From 'Made in China' to 'Sold in China': The Rise of the Chinese Consumer
As China transitions to a more consumption-led economy, Chinese incomes will grow and a massive middle class is expected to emerge.
March 2015 | by Dr. Andrew A. Lloyd
The urban consumer markets, in particular, will develop rapidly, moving from 43 percent of the population today, to 69 percent by 2015, and 76 percent by 2025. Most important, this urban phenomenon will spread beyond China’s large wealthy coastal cities, to smaller cities further inland.
As the incomes of the new middle class rise dramatically, China will become the third-largest consumer market in the world by 2025. A key characteristic of China’s new middle class will be that these households will begin to spend a larger proportion of their income on discretionary items, thus significantly changing the patterns of spending in the economy.
It is important to note that the spectacular rise of China’s urban middle class, and its consequent impact on consumption, does not depend on major changes in Chinese savings behavior or on particular government policies (although certain policies could accelerate or slow the process). Even the impact of varying future growth rates tends to alter only the timing of these developments, not whether they happen at all.
Enhancing Growth Prospects in China
In the 35 years since China’s transition to a market economy began, the country has grown at an average rate of 9.8 percent per year—an explosive and unprecedented rise. While it is unlikely to experience that level of growth going forward, taking steps to ensure that China meets its full potential presents an enormous opportunity.
China’s economic growth has been slowing over the past five years. In the third quarter of 2014, it was just 7.3 percent, and the country is likely to continue to face stiff headwinds, at least when compared with previous decades. As policy makers in 2015 draw up the country’s 13th Five-Year Plan (2016–20), they will grapple with two fundamental questions: how fast can China expect to grow, and what should they do to support that growth?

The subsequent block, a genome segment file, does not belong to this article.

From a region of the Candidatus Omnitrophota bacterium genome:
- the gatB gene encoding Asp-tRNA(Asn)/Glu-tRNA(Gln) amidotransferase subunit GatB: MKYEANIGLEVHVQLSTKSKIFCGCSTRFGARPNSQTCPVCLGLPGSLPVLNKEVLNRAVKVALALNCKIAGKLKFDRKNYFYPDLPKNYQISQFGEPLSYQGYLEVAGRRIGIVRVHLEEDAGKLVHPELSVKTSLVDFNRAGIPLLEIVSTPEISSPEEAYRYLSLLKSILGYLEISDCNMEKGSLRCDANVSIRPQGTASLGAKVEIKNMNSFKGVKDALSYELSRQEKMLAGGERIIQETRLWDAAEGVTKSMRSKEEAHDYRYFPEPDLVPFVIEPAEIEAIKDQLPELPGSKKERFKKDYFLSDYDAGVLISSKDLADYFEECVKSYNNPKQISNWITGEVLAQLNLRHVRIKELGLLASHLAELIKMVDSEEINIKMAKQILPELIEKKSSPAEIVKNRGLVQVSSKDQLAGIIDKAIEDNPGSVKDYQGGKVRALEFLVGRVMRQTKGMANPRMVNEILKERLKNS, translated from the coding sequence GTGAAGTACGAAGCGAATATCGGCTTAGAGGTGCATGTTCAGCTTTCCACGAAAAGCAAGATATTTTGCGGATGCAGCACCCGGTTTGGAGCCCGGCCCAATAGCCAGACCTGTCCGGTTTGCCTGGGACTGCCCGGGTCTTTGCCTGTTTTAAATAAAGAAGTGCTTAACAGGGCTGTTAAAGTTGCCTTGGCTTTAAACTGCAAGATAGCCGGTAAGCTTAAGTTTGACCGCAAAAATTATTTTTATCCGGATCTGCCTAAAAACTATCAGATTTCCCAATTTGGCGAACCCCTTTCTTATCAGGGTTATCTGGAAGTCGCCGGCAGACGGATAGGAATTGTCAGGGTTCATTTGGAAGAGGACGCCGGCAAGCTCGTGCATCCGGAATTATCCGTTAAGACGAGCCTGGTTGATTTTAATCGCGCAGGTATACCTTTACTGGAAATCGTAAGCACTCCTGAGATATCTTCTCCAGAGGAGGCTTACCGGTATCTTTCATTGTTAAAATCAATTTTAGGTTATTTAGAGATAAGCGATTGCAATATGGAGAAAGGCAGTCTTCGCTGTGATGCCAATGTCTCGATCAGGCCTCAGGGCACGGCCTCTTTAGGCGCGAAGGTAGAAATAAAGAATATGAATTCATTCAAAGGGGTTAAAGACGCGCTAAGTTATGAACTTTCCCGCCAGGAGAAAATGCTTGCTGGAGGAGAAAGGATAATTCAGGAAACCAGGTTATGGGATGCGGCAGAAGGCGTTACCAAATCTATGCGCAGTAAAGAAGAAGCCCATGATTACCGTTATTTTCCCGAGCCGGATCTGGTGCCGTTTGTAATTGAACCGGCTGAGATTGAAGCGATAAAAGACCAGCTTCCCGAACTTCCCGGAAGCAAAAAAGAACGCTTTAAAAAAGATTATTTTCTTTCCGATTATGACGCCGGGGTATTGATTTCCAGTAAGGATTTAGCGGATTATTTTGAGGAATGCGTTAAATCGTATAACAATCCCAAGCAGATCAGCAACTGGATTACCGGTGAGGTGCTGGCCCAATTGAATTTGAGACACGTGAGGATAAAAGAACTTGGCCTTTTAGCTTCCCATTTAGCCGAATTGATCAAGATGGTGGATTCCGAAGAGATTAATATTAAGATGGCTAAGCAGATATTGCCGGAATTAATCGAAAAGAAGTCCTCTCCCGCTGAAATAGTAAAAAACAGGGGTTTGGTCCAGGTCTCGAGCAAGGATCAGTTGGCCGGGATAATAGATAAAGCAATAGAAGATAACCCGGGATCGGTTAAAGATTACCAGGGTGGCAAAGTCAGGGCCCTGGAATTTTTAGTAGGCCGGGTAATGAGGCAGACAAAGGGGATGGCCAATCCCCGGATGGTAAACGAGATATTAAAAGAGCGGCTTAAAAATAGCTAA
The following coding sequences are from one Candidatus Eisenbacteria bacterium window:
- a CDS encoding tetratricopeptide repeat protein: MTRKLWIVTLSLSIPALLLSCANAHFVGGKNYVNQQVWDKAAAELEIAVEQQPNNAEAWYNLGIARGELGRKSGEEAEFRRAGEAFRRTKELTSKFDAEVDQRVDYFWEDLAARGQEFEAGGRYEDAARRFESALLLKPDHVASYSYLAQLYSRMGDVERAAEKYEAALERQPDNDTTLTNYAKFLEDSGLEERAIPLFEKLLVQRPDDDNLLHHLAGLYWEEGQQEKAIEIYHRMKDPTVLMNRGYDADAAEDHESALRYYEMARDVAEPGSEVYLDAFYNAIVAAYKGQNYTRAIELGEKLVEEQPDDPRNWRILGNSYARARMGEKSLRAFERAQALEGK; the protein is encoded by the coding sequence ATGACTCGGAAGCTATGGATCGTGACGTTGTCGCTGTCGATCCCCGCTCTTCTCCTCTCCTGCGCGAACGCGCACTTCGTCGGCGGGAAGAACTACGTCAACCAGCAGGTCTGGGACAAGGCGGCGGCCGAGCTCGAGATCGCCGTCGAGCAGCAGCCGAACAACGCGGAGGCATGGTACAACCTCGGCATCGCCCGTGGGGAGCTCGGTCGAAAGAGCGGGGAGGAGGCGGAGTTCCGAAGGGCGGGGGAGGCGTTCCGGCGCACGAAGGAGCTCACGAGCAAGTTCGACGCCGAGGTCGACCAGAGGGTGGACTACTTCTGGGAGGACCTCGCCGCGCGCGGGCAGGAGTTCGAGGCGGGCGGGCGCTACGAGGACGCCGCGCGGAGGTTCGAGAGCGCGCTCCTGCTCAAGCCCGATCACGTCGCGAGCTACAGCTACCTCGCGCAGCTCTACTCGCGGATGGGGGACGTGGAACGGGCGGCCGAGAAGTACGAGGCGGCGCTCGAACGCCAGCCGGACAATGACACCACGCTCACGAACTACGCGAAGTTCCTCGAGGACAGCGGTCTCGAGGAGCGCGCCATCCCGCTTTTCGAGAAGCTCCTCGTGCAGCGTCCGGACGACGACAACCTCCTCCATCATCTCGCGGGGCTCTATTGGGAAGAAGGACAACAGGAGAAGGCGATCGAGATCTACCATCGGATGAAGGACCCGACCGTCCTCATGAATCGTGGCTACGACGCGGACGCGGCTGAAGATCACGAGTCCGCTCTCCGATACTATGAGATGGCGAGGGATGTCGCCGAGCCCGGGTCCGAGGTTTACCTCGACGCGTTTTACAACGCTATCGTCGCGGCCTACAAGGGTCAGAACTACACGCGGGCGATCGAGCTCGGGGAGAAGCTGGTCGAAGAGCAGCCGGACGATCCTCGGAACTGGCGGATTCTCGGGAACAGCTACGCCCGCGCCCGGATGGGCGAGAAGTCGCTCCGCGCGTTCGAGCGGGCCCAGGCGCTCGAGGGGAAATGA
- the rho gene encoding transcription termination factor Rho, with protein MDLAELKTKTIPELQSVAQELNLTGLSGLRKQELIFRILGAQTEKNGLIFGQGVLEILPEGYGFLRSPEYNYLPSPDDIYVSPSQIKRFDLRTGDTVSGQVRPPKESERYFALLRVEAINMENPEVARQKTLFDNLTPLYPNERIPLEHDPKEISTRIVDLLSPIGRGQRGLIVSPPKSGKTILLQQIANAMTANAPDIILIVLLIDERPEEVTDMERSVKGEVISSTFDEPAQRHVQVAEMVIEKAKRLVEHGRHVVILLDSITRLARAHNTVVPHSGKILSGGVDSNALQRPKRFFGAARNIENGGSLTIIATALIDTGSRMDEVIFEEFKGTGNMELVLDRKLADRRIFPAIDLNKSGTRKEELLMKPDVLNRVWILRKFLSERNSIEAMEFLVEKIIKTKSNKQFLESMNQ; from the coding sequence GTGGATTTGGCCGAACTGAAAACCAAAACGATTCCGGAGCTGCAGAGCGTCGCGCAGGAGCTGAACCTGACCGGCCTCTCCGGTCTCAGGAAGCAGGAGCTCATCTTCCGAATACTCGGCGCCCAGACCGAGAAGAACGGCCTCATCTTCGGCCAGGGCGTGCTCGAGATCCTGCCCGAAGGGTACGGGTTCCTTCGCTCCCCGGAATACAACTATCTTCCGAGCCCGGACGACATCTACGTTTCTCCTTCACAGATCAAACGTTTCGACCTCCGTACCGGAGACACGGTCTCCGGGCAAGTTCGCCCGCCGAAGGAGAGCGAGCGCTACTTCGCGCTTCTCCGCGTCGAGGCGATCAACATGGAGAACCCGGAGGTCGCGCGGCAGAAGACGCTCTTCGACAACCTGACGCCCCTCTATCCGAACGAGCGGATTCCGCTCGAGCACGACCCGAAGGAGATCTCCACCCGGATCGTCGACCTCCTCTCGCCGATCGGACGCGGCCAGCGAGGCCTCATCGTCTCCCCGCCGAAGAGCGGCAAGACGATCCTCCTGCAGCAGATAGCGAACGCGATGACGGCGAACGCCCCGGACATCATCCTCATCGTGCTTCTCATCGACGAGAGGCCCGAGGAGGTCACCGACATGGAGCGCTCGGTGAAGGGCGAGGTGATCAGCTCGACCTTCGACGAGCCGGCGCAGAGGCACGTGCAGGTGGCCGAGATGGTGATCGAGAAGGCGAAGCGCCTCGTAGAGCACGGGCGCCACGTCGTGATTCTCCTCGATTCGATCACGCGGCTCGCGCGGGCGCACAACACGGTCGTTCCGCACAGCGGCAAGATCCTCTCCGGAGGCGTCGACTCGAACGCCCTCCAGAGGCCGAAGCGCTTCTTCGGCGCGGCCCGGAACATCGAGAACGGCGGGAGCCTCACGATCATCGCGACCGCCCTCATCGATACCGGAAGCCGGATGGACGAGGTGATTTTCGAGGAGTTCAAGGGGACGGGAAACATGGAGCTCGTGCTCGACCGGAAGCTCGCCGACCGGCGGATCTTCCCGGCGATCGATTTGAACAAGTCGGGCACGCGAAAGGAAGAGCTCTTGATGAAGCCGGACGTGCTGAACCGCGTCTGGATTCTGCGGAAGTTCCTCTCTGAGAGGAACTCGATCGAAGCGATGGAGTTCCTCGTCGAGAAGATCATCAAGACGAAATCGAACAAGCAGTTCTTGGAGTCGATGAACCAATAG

China has a second advantage. It has the potential to fuel robust growth with domestic demand—and not only household consumption. The country suffers no lack of investment opportunities, with significant scope for industrial upgrading and plenty of potential for improvement in urban infrastructure, public housing, and environmental management. Moreover, with low government debt and private savings that amount to 50 percent of GDP as well as $4 trillion of foreign reserves, it has the resources to fund those investments. Even under comparatively unfavorable external conditions, China can rely on investment to create jobs in the short term; and as the number of jobs grows, so will consumption.
As policy makers plan for the next five years, they should set China’s growth targets at 7 to 7.5 percent, adjusting them within that range as changes in the international climate dictate. Such a growth target can help to stabilize employment, lower financial risks, and achieve the country’s goal of doubling incomes by 2020.